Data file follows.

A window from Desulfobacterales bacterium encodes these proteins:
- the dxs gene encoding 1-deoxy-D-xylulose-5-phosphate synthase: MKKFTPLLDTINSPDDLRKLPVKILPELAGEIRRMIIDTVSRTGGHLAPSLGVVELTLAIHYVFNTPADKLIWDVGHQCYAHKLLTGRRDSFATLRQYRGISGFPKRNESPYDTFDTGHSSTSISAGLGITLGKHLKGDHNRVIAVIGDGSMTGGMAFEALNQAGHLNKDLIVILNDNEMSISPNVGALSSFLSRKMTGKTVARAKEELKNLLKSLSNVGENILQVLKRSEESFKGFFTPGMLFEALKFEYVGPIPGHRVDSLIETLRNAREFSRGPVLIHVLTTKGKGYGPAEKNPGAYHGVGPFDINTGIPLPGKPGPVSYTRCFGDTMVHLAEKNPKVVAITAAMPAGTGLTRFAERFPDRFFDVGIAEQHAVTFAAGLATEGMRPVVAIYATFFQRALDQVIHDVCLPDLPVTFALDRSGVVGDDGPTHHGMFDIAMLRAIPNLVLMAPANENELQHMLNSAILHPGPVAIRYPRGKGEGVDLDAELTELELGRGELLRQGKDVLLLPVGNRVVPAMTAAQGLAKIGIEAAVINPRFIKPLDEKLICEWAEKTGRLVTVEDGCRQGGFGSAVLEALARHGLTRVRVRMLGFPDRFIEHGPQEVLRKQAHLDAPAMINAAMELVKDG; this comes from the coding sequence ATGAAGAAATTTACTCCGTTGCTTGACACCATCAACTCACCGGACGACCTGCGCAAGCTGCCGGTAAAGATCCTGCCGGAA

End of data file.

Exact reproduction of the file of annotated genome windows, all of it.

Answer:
A window from Desulfobacterales bacterium encodes these proteins:
- the dxs gene encoding 1-deoxy-D-xylulose-5-phosphate synthase: MKKFTPLLDTINSPDDLRKLPVKILPELAGEIRRMIIDTVSRTGGHLAPSLGVVELTLAIHYVFNTPADKLIWDVGHQCYAHKLLTGRRDSFATLRQYRGISGFPKRNESPYDTFDTGHSSTSISAGLGITLGKHLKGDHNRVIAVIGDGSMTGGMAFEALNQAGHLNKDLIVILNDNEMSISPNVGALSSFLSRKMTGKTVARAKEELKNLLKSLSNVGENILQVLKRSEESFKGFFTPGMLFEALKFEYVGPIPGHRVDSLIETLRNAREFSRGPVLIHVLTTKGKGYGPAEKNPGAYHGVGPFDINTGIPLPGKPGPVSYTRCFGDTMVHLAEKNPKVVAITAAMPAGTGLTRFAERFPDRFFDVGIAEQHAVTFAAGLATEGMRPVVAIYATFFQRALDQVIHDVCLPDLPVTFALDRSGVVGDDGPTHHGMFDIAMLRAIPNLVLMAPANENELQHMLNSAILHPGPVAIRYPRGKGEGVDLDAELTELELGRGELLRQGKDVLLLPVGNRVVPAMTAAQGLAKIGIEAAVINPRFIKPLDEKLICEWAEKTGRLVTVEDGCRQGGFGSAVLEALARHGLTRVRVRMLGFPDRFIEHGPQEVLRKQAHLDAPAMINAAMELVKDG; this comes from the coding sequence ATGAAGAAATTTACTCCGTTGCTTGACACCATCAACTCACCGGACGACCTGCGCAAGCTGCCGGTAAAGATCCTGCCGGAA